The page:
Evaluate Bezière curve

One of the tasks for the coming release of OpenPatrician is a better representation of the price development of wares with respect to the amount that is available. The idea is to define the curve visually and then transform the parameters of the curve into a formula that allows the computation of the price of the ware, given an available amount.
A natural choice for that is to define the curve as a Bezière curve with is very intuitive to tweak until the curve looks the way you want.

„Evaluate Bezière curve“ weiterlesen

Documentation generation with the Compiler API

Documentation of code has a tendency to become obsolete quickly. For that reason most often the only documentation is the code itself and if you are lucky some JavaDoc that is more or less up to date. For that reason I already started some time ago to generate additional documentation by doing static code analysis on my OpenPatrician project. So far this was done mainly with the Reflection API and it was sufficient to figure out what Spring beans there are and where they are used.

The next documentation task was to figure out which class posts what event type on which EventBus and which class handles the event. Or more simple what are the Event producers and what are the Event consumers and mapping them to see how the event messages flow. As the publishing of the events (in the terminology of Guava EventBus ‚post‘) happens within a method, simple reflection will not yield the desired results. Therefore I turned to the Compiler API that can be found in the tools.jar. As that API is poorly documented by JavaDoc and there are not that many examples, I decided to write this post as a means to provide another example.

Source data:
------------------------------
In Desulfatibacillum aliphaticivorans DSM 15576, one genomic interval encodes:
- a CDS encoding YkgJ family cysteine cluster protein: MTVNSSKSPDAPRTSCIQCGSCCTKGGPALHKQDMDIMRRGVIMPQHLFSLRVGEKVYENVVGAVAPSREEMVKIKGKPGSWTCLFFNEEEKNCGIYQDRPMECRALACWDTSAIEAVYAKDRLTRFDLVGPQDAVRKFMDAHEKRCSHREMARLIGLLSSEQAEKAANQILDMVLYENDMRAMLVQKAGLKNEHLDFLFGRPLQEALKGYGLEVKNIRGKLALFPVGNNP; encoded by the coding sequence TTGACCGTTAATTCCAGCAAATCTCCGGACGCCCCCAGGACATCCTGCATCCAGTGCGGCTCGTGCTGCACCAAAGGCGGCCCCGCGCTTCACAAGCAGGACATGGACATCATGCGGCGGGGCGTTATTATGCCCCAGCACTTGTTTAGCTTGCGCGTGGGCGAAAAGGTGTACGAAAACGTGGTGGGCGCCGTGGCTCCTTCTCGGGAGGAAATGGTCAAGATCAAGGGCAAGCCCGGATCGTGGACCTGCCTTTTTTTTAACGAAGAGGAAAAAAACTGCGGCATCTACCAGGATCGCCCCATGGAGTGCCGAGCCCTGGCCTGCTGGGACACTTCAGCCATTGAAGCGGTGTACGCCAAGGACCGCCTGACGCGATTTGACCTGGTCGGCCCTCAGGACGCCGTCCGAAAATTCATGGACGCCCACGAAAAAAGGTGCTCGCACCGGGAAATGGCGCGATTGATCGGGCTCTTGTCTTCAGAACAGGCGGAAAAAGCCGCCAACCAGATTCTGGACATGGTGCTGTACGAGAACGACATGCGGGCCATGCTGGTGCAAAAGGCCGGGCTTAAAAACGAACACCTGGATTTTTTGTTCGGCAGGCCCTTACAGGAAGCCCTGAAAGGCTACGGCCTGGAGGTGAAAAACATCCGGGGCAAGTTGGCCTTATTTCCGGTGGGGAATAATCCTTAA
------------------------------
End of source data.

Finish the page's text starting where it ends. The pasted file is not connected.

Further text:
„Documentation generation with the Compiler API“ weiterlesen

Serializing Java Objects

There are various ways to serialize Java Objects. This be came an issue for me in the context of the save game feature for OpenPatrician. So it was clear from the start that the output format should be XML. As The project already uses JAXB to generate some classes from XSD this seemed to be an obvious choice. Another option turned out to be XStream.
„Serializing Java Objects“ weiterlesen

Mountain Range in Gimp

Maps contain usually some mountains and are a projection from above. One way to distinguish the height level is by using colors as this is typically done by relief maps. The map that I’m creating uses color for different kinds of vegetation. Therefore there needs to be another approach. This image tutorial follows the same path as this video tutorial.

„Mountain Range in Gimp“ weiterlesen

Package private beans

Thinking about separation in my code the question of package private beans popped up. The general pattern here is to have interfaces defined. The implementing classes however are package private. Instances are generated through a factory. I looked around to find some documentation how this can be done with a Spring context, but found none, so here it is. Special interest is the Spring configuration with Java.

The package private beans are annotated and the classpath is scanned. These classes are discovered, as this basically involves reflection. The beans however cannot be instantiated in the configuration, as the beans are not visible in the package of the configuration class. This is where the factory comes in. The factory resides in the same package as the beans however is a public @Service and so is available in the application context.

I tried this out with two beans: